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Today I admitted my problem
#1
GScot Wrote:I am attending a GA meeting tomorrow night but if anyone can offer any words of advice from experience that would help me explain to my girlfriend and help her understand even just a little I would be very grateful.

I think they call this Day 1 - the road ahead seems so daunting - give me strength.

First thing I would say is welcome...

It was not easy admitting I had a problem with gambling either but it was the start of a journey that I am still taking towards becoming a better person who is also a recovering compulsive addict.

Compulsive gambling is an illness, progressive in its nature which can never be cured, but can be arrested a day at a time.. IF you've crossed the invisible line into compulsive gambling it doesn't just go away

When I read the above words it did scare me. No cure wow ok so i'm going to be suffering with this forever, but I then realised there was a lot of hope in recovery too

I am part of a fellowship that supports me as much as I support myself and others. GA is amazing but its also not an easy programme.

First words of wisdom I was given...give ga 12 weeks...if after that you feel ga’s helping you, take it a week at a time...if you don’t feel ga’s helping you...plenty more misery out there if you want it...
but during those 12 weeks..really commit...work the programme, attend as many meetings per week as you can, keep in touch with other members etc

My relationships with family and friends are so different now. When I first stared GA they were not positive...now they are, but its something I continue to work at daily..

So hope yes there is lots of hope GScot..
Remember HOW = Honesty, Open mindedness and a Willingness to change

All the best..let us know how your recovery is going
Smartie xx
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#2
Hi GScot

Well done for admitting you are an addict. It is a big deal addict to admit reality because it is everything an addict tries to hide from. Many people come to GA with their relationship on the brink of disaster, that crunch point often triggers a cry for help. Hopefully you are not trying to stop gambling for yourself not just to salvage your relationship.

I will not attempt to give you any advice, in fact nobody here is remotely qualified to give advice, especially going on our track records! I could advise you on the best way to ruin the rest of your life, I feel like I have a degree in that! After 25 years of irresponsible gambling and constantly hitting all-time lows regularly I think I qualify.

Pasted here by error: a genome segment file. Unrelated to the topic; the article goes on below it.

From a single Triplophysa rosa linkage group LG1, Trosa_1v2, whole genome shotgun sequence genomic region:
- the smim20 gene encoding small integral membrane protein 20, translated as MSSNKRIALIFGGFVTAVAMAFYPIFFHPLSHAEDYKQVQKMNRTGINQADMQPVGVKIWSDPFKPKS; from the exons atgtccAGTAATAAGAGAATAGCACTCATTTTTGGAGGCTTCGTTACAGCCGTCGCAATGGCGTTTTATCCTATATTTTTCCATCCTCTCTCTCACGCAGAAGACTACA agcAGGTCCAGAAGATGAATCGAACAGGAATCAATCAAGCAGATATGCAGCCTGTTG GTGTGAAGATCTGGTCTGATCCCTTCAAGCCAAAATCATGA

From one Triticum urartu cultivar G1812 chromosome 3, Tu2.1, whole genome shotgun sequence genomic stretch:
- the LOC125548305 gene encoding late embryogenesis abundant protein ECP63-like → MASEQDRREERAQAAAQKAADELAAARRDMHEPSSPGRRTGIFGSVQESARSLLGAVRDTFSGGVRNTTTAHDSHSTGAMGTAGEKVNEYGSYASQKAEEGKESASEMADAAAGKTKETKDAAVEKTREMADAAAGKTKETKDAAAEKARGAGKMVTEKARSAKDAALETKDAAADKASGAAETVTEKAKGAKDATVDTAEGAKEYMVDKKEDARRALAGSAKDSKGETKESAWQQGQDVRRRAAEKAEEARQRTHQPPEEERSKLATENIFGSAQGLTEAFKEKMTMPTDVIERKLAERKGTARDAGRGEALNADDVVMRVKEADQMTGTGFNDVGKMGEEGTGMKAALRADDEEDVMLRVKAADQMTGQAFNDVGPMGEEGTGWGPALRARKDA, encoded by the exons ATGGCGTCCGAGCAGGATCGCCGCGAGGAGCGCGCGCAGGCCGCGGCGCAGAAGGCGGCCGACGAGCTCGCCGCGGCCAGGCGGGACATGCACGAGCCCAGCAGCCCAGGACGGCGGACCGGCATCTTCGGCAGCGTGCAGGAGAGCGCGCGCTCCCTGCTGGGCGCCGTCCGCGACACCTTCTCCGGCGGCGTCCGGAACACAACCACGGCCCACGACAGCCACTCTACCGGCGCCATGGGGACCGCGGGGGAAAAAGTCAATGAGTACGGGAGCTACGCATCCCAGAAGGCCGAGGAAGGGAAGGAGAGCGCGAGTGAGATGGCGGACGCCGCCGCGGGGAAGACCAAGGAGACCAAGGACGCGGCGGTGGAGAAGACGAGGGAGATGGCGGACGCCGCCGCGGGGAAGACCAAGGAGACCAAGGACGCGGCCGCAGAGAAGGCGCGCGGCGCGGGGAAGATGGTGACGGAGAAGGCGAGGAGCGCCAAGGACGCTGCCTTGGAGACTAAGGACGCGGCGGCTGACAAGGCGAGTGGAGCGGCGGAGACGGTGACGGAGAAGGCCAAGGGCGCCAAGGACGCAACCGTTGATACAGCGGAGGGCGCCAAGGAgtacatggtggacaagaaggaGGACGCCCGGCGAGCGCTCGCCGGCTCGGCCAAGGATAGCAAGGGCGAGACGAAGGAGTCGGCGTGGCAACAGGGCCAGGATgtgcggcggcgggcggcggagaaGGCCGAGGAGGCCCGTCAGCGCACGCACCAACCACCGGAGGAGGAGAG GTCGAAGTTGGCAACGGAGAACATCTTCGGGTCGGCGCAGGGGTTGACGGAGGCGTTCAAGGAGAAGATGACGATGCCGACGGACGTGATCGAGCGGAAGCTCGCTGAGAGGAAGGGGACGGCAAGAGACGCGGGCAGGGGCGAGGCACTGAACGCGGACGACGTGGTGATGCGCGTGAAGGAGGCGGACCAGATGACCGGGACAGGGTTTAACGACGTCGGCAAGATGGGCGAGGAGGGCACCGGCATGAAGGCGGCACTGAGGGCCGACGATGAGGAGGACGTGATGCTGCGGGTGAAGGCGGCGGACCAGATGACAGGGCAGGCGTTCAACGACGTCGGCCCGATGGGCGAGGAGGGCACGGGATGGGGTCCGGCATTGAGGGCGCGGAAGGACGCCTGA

In my experience though, that old saying 'actions speak louder than words', is something to take notice of. I don't know about you but I could lie through my teeth (comes with the territory as a compulsive gambler) and the day I truly decided to stop gambling words meant nothing, especially when it came to salvaging my relationship.

It was too late for me but it doesn't have to be for you. I have seen many GA members gain back the trust and respect from their partners after a relatively short period of time. The change is often broadly visible after just a few months (if not weeks) of attending GA meetings. Very few relationships end if the person giving up is sincere in their efforts to stop gambling. The odds really are in your favour (ironically, maybe for the first time!), but the effort has to come from you.

Keep an open mind at the meeting. I am sure there will be a lot to take in. But, whether you feel comfort or discomfort, keep attending meetings. They seem strange at first, a bit like going the senior school for the first time, you don't quite know what you're walking into. But given time meetings tend to grow on you and become you accustomed to them.
I hope things work out for you.

Big Dave
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